If you are not a fan of David Brooks you should be. David is a New York Times columnist who seems to be hitting it out of the park on a weekly basis in his columns. In his most recent editorial (April 7), he says this:

People shoot for happiness but feel formed through suffering.

He then makes it clear that while suffering may produce good results, it isn’t something that has intrinsic good value. We may cherish the results, but we never cherish the suffering. Here’s what Brooks thinks about what suffering does (or can do) to us:

But the big thing that suffering does is it takes you outside of precisely that logic that the happiness mentality encourages. Happiness wants you to think about maximizing your benefits. Difficulty and suffering sends you on a different course.

What course? He goes on to suggest that suffering provides the opportunity to (what follows are my interpretation of his points):

  • Remove self-deception
  • Acknowledge limitations of personal agency
  • Answer a calling to a greater good (We are not “masters of the situation but neither are [we] helpless”)
  • Recognize and submit to the “moral drama” of life (Brooks says pursue “holiness”)

But lest you think he portrays this deepening of self into selflessness as easy and as a way of healing from the ravages of suffering, he reminds us that,

Recovering from suffering is not like recovering from a disease. Many people don’t come out healed; they come out different.

Yes, different. The challenge I find is holding, “This is not the way life is supposed to be” together with an acceptance of difference without falling off into the errors of embittered denial or hopeless fatalism.

I encourage you to check out some of his recent columns. His The Art of Presence is a fine reminder of how to be with suffering people.


0 # Marilynn Grimm 2014-04-21 14:56
Dr. Monroe,

I just can't bring myself to call you DR. Phil. (Success messed him up in my opinion) Yours is one of the few blogs I subscribe to that I actually read almost very day !

I am a semi normal Christian female. I lean toward the emotional side and can slip quickly into poor pitiful me mode whenI'm tired. Your blog almost always brings me out of my funk and makes look beyond myself.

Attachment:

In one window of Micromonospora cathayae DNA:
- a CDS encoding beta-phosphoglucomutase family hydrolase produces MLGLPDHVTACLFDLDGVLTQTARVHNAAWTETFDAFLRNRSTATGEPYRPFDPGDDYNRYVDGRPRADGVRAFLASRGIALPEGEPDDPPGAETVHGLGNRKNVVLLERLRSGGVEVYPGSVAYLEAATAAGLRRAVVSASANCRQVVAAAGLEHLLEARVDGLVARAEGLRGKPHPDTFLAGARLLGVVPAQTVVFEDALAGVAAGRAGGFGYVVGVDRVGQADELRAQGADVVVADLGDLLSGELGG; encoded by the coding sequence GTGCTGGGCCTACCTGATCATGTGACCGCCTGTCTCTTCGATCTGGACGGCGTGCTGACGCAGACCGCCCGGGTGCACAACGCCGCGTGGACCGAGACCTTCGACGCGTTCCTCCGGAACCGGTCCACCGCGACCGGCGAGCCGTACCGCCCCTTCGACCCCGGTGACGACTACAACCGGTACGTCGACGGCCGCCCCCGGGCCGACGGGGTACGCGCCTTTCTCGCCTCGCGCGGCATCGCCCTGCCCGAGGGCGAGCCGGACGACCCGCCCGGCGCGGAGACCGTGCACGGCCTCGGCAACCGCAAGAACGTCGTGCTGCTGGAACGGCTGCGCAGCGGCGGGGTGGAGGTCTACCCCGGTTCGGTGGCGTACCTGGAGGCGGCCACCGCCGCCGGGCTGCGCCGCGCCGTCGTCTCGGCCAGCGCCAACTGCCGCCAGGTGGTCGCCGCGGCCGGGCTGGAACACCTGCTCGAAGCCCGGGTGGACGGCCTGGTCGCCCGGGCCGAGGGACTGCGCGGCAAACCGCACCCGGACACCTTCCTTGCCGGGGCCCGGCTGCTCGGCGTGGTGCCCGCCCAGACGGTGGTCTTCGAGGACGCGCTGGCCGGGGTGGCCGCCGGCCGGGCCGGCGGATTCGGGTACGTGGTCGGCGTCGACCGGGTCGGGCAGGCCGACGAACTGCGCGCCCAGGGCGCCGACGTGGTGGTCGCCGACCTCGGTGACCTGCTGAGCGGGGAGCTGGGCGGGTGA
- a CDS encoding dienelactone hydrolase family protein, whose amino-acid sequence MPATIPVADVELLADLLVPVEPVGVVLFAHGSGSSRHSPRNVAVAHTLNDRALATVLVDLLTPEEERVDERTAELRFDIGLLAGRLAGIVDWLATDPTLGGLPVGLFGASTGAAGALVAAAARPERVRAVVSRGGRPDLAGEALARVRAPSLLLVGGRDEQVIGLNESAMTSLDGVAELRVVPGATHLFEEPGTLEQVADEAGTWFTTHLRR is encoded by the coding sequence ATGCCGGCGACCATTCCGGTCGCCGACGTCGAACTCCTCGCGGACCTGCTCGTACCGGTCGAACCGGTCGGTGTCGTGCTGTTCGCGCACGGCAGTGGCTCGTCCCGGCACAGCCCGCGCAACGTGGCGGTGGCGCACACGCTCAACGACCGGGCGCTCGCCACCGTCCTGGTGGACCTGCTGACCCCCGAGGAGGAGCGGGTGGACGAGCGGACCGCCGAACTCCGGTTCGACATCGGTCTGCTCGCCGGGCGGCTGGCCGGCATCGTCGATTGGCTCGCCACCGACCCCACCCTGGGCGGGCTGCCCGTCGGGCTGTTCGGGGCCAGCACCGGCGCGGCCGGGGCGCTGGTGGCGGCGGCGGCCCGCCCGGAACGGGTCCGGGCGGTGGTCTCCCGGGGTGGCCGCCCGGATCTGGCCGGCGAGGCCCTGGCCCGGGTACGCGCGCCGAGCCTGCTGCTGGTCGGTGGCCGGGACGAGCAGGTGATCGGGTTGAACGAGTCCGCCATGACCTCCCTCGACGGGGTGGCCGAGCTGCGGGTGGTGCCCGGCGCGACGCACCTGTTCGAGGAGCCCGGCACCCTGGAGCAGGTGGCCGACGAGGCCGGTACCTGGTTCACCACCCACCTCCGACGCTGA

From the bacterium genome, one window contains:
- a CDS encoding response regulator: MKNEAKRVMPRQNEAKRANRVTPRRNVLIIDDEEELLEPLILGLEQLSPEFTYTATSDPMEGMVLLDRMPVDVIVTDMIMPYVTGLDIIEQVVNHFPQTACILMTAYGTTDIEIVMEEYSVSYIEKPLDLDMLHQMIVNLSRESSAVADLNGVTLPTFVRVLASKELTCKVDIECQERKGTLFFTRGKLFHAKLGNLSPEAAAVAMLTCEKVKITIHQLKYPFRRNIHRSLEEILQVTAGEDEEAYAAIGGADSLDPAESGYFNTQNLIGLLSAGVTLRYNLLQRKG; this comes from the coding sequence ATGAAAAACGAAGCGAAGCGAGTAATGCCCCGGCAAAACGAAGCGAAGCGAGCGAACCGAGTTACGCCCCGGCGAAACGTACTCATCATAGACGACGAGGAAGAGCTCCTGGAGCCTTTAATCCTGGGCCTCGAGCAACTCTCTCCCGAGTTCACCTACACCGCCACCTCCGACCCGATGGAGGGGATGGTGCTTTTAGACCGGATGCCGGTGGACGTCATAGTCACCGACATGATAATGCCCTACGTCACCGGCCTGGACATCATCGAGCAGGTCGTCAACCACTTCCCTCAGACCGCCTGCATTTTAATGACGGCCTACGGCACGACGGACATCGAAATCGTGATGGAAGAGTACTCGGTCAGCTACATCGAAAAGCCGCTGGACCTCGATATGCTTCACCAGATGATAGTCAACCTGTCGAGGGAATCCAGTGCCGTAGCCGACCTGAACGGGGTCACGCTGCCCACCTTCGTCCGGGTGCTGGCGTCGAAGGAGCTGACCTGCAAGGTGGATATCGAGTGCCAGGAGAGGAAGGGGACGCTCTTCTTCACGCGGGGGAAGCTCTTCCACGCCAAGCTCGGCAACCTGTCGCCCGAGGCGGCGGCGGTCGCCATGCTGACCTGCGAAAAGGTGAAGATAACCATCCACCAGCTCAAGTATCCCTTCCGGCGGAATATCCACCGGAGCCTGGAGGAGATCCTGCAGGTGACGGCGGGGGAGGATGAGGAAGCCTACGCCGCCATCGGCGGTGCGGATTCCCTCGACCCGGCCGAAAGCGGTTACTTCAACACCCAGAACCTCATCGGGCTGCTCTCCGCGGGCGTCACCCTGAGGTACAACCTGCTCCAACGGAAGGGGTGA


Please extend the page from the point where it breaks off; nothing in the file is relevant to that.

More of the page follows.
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0 # 2014-04-24 08:15
Can you tell me the biblical proof for this statement: "We may cherish the results, but we never cherish the suffering"?
Having been going through a long bout of suffering from Lyme disease, I would agree that the fruit produced is good but the suffering itself is hard. I've heard Christians quote from Philippians saying we are to rejoice in our sufferings but I am not so sure this is what the verse means. If it does then I fall short.
The fruit for me has been understanding God in a different way than I knew Him when I had good health. The fruit is also the grappling with the details of scripture that I never noticed before. The fruit is learning more about Heaven and how good it will be to see Him face to face. The fruit is having compassion for others, having time to hear them..really hear them. The fruit is not trying to fix them but be with them. The fruit is a confidence that nothing can shake my security that He is risen and therefore His Word is true. But the suffering itself I cannot say I like and even when I am on the other side of treatment, I doubt I will still even say I liked it.
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+1 # Philip Monroe 2014-04-25 13:25
Karen, I think we are in agreement. My line about cherishing the results (the empathy, the wisdom, etc.) does not mean that we cherish the suffering. No, to like suffering would be insane. Even our Lord says, "let this cup pass."

Am I missing your point? I think what I am saying agrees with your response.
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0 # 2014-04-25 13:37
We are definitely in agreement. I wanted to know your thoughts in the biblical support for it since I so often have people point out a plethora of verses trying to claim that God wants us to be rejoicing in the actual suffering rather than in the fruit or in the fact that no matter how bad it gets, God is on the throne, He is good, He has won the victory and He has a spot waiting for me in Heaven where there will be no suffering.
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+2 # Philip Monroe 2014-04-29 09:38
Karen, I think we have evidence best from how Jesus handles his distress in the garden. He is in distress and shows it. There is no rejoicing there. Further, we are told to cry with those who cry. And that singing happy songs to those in grief is like pouring vinegar on soda (Proverbs 25:20). Jesus also weeps at the death of his friend even though he knows he will raise him from the dead in the next moment. Yet, we do see that Jesus, for the joy set before him.... How do we understand these seemingly opposing things? Well, Jesus can suffer, cry out and know at the same time that his suffering is for our good. I think one BIG difference is that we do not know what good our suffering is for and so we do not have this insight. We can say, "yet will I trust you" but I don't think we have to say the suffering itself is good. No where does it say that that in Scripture.
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